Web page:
04:20 GMT09 July 2020
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    With British Prime Minister Boris Johnson having outlined the UK’s new coronavirus guidelines to the public on Sunday evening, he is now expected to provide similar advice to professional sports teams, who are seeking to return to action in the coming weeks.

    Representatives from English Premier League clubs met on Monday for further discussions about how the 2019-20 season can get back underway.

    The Premier League has been suspended indefinitely since March due to the ongoing threat of the coronavirus pandemic, which posed a threat to the health and safety of players and fans alike.

    The English FA has repeatedly outlined its desire for the division to resume play by Mid-June, but proposals such as fulfilling fixtures in neutral venues, have caused talks between Premier League teams to stall.

    A vote amongst said sides on whether to play in neutral venues should the league restart, has yet to have been held.

    Many clubs have however expressed disdain for the idea with Watford Chief Executive Scott Duxbury in particular, being a vociferous opponent of the move.

    Speaking in the Times newspaper last week, the Chief Executive stated: “I of course, absolutely accept we cannot have supporters in the stadium.”

    Duxbury added that it would unfair to deprive teams of home support.

    "However, we are now told we cannot play our remaining home games at Vicarage Road and the familiarity and advantage that brings. This against a backdrop of players who, having seen their lives turned upside down along with the rest of the world, are suddenly expected to perform as if nothing has happened, despite the rest of society probably still facing the kind of restrictions unenforceable on a football pitch.”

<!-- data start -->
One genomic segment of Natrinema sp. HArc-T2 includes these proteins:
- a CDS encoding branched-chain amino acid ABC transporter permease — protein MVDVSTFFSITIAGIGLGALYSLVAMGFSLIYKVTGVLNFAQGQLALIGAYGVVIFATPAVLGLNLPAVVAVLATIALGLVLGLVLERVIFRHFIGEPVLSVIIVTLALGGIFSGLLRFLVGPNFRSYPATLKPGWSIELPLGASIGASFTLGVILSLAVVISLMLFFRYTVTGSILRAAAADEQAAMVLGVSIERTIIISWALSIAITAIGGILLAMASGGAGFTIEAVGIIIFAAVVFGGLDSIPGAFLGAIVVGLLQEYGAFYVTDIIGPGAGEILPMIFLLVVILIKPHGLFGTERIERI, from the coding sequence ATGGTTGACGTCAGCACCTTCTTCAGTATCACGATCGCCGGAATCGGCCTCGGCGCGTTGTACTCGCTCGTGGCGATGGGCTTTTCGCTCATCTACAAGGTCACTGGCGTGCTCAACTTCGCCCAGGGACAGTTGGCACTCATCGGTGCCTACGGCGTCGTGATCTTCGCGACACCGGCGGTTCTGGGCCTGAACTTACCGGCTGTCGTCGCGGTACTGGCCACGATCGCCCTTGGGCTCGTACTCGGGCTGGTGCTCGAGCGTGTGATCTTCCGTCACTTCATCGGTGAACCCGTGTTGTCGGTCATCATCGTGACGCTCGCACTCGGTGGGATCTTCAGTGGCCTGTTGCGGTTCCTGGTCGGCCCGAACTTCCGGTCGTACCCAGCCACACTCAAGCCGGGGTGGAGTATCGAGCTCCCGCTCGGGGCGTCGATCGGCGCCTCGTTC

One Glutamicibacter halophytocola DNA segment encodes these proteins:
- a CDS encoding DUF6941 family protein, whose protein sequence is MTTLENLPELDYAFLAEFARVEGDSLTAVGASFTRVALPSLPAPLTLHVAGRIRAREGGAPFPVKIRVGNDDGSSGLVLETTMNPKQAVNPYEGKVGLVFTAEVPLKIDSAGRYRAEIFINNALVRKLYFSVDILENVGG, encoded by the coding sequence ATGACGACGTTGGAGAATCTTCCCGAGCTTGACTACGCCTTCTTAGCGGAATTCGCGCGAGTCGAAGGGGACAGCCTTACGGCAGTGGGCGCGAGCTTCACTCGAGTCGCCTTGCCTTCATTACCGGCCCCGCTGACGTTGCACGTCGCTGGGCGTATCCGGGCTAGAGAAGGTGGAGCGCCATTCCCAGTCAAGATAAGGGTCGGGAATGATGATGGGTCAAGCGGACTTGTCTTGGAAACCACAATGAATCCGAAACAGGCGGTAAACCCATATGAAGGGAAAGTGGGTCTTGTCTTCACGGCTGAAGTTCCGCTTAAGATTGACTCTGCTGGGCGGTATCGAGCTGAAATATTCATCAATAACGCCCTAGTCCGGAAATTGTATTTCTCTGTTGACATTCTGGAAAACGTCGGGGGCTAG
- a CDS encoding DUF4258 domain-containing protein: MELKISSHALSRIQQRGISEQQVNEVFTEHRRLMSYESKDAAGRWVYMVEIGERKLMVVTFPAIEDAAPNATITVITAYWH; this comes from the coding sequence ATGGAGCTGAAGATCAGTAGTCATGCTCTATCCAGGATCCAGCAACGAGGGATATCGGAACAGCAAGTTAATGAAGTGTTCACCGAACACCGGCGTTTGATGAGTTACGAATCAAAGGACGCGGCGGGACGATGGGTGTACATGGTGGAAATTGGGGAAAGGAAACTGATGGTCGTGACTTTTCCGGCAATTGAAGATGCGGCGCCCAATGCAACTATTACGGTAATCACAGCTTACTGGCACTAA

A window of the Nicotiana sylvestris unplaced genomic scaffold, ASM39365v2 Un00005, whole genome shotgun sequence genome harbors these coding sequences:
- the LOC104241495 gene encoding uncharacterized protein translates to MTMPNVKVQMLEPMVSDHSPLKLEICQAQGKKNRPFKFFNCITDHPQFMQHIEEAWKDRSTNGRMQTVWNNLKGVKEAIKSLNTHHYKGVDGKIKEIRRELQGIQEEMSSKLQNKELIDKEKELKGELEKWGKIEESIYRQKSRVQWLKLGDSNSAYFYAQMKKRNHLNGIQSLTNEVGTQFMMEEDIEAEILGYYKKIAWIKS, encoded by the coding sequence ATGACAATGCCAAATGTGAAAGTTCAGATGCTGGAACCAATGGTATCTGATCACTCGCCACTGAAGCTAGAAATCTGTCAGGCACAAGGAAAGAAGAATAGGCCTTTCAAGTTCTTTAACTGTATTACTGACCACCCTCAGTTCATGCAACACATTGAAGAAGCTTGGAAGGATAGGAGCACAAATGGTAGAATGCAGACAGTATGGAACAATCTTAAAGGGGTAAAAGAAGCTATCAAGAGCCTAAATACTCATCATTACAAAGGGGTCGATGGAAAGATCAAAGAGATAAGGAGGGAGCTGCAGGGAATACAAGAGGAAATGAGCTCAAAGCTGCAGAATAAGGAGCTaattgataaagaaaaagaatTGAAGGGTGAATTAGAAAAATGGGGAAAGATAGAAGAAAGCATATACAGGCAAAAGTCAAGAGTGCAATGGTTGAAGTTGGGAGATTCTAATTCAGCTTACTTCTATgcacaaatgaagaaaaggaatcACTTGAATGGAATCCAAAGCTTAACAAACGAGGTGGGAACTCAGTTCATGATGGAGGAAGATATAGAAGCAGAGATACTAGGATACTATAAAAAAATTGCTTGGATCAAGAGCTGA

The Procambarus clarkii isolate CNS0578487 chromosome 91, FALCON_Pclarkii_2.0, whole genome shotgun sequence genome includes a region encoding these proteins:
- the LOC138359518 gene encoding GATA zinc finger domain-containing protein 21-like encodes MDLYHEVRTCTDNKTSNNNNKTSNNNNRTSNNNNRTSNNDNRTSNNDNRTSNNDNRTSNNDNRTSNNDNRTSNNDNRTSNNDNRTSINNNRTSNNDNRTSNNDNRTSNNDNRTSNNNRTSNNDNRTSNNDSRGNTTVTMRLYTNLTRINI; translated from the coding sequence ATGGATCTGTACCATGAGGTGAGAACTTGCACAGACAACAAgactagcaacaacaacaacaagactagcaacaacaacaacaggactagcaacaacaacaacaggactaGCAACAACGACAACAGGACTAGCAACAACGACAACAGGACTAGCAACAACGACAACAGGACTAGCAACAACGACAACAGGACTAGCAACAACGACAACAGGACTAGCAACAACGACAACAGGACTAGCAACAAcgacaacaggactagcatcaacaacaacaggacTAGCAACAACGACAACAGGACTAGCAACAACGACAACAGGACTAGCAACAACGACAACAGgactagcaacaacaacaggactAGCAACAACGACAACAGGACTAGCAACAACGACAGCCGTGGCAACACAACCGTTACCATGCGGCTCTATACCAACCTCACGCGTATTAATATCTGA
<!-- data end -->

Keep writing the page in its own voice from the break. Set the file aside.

He also outlined his beliefs that completing the season with matches being played at neutral venues could compromise the integrity of the Premier League.

    "We have club medical staff working under conditions that no doctor or physio has ever experienced with guidelines that, in no small part, are based at this stage on supposition rather than scientific fact. And with all these compromises and health risks we are asked to finish a competition that bears no resemblance to the one we started, which could end a small club like Watford's time in the Premier League. So is this fair? Does it have any semblance of sporting integrity? Of course not." – Duxbury concluded.

    If the Premier League season cannot get underway once again, many options for how to fairly end it have been touted.

    The main choices that have cropped up are to render the season “null and void”, and begin afresh when it is safe to do so, to end the campaign using the table as it stood when the Premier League was called off in March, or to calculate final positions based on mathematic algorithms, which would aim to allocate points to teams based on their previous performances.

    Each scenario, other than playing out the season would have severe ramifications for clubs at both the top and lower ends of the Premier League.

    The vote on whether to hold remaining games at neutral grounds is expected to take place later this week, and the outcome is likely to be crucial in deciding whether the Premier League gets back underway in Mid-June, as FA executives had hoped.

    COVID-19, football, United Kingdom, English Premier League
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